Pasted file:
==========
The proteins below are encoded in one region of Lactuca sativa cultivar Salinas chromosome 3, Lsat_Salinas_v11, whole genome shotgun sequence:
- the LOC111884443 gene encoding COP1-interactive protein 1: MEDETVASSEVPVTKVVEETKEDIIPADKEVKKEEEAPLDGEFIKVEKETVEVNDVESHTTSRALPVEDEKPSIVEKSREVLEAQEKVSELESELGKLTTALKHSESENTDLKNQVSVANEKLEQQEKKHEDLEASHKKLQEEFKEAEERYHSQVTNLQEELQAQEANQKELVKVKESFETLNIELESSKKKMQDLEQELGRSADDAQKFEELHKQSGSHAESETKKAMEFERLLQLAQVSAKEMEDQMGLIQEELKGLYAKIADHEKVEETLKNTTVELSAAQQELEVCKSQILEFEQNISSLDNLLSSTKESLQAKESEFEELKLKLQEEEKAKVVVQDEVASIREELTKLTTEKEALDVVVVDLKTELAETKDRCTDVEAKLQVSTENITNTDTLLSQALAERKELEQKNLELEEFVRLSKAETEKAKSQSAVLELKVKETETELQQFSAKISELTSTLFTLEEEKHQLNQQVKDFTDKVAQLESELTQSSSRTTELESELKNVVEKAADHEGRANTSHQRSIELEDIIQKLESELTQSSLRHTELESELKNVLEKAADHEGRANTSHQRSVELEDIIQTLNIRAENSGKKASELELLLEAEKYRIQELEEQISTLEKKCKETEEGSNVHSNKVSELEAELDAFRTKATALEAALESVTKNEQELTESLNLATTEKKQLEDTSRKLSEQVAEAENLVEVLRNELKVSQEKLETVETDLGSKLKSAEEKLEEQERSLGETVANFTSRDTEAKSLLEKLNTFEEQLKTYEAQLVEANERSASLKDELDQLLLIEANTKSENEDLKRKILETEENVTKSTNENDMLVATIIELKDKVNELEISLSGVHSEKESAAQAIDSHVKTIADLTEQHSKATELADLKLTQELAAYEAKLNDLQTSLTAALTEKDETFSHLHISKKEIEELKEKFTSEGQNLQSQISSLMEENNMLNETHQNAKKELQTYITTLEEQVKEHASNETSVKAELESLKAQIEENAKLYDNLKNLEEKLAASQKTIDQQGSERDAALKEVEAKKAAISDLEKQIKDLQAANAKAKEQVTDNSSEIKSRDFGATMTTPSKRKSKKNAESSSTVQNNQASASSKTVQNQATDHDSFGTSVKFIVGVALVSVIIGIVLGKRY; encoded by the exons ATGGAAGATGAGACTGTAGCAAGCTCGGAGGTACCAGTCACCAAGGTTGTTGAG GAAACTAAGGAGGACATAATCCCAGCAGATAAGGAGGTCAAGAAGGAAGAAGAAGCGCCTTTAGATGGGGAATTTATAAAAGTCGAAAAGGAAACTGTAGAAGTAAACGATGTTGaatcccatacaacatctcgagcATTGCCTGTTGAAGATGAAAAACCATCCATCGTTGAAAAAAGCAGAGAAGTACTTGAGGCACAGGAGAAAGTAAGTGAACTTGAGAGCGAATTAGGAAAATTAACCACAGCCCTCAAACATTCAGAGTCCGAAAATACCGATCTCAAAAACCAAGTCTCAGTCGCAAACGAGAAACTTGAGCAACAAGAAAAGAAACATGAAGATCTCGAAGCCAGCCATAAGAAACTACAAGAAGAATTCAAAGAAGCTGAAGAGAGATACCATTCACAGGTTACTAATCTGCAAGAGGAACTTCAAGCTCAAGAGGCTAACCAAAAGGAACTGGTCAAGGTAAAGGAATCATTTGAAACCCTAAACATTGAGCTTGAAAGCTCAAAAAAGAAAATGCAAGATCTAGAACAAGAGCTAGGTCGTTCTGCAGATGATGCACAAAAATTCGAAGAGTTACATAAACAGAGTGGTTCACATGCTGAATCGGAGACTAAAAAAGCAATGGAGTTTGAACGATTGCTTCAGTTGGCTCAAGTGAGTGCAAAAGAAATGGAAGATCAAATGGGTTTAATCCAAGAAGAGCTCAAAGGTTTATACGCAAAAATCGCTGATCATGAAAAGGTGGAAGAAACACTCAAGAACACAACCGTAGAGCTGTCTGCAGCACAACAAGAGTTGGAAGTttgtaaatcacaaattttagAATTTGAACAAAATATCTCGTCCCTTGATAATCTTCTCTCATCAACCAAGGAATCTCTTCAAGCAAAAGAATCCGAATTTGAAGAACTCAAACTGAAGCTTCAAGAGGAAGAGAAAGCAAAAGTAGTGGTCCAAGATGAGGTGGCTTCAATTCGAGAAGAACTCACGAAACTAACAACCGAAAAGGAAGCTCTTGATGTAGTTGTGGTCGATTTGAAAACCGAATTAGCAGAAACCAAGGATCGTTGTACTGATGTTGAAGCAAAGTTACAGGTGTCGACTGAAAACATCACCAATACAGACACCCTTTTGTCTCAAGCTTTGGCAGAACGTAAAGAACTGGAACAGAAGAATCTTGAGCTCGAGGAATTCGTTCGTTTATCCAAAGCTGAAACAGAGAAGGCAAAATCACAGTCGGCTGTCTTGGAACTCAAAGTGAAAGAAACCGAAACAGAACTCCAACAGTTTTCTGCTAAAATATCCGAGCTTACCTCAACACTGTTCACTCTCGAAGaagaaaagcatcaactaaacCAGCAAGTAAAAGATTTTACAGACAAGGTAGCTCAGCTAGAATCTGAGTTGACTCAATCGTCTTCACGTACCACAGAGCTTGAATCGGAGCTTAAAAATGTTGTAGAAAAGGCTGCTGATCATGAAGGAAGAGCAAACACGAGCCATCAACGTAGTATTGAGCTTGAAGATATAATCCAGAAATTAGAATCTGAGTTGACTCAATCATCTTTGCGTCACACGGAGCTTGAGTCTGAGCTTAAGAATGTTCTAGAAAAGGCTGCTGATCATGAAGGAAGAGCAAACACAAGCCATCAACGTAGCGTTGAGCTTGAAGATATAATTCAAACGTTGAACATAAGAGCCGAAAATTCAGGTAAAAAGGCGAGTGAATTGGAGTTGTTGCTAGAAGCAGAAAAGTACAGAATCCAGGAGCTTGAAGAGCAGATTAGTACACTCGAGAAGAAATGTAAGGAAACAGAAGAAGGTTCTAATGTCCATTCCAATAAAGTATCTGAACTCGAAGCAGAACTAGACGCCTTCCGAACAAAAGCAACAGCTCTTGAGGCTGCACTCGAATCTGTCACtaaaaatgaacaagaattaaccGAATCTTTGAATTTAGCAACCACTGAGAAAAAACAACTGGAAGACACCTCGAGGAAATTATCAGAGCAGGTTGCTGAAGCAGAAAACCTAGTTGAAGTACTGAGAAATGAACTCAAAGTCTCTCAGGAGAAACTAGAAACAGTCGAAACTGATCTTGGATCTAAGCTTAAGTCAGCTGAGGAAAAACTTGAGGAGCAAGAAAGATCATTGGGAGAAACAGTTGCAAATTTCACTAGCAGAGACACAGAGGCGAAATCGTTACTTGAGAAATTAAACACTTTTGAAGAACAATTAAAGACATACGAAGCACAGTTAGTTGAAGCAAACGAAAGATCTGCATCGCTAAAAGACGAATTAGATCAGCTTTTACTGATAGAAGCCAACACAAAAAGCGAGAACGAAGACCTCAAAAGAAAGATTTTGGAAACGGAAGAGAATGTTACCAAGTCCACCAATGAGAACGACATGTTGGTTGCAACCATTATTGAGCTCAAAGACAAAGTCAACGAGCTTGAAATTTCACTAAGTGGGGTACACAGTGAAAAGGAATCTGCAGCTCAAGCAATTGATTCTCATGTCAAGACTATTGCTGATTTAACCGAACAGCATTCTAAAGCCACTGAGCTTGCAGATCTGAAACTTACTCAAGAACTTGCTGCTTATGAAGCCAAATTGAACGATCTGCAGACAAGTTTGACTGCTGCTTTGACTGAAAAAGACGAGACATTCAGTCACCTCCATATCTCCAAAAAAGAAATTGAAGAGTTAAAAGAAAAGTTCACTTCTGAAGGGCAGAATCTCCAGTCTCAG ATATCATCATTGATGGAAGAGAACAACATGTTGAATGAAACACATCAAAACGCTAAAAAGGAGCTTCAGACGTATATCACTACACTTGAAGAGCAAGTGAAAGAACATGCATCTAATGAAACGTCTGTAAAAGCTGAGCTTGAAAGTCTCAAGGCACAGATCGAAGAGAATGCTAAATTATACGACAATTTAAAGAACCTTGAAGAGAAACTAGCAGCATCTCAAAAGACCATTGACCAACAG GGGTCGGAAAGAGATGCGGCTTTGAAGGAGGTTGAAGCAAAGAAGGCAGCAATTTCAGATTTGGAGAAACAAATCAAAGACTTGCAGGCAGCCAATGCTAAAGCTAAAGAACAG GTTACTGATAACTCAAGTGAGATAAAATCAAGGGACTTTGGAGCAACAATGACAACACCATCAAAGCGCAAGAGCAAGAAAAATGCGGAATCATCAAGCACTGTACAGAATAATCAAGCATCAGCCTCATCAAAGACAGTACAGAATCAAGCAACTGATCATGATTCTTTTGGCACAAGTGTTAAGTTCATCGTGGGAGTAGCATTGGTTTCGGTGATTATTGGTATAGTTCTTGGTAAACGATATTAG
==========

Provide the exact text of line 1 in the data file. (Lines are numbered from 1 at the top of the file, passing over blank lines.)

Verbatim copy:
The proteins below are encoded in one region of Lactuca sativa cultivar Salinas chromosome 3, Lsat_Salinas_v11, whole genome shotgun sequence: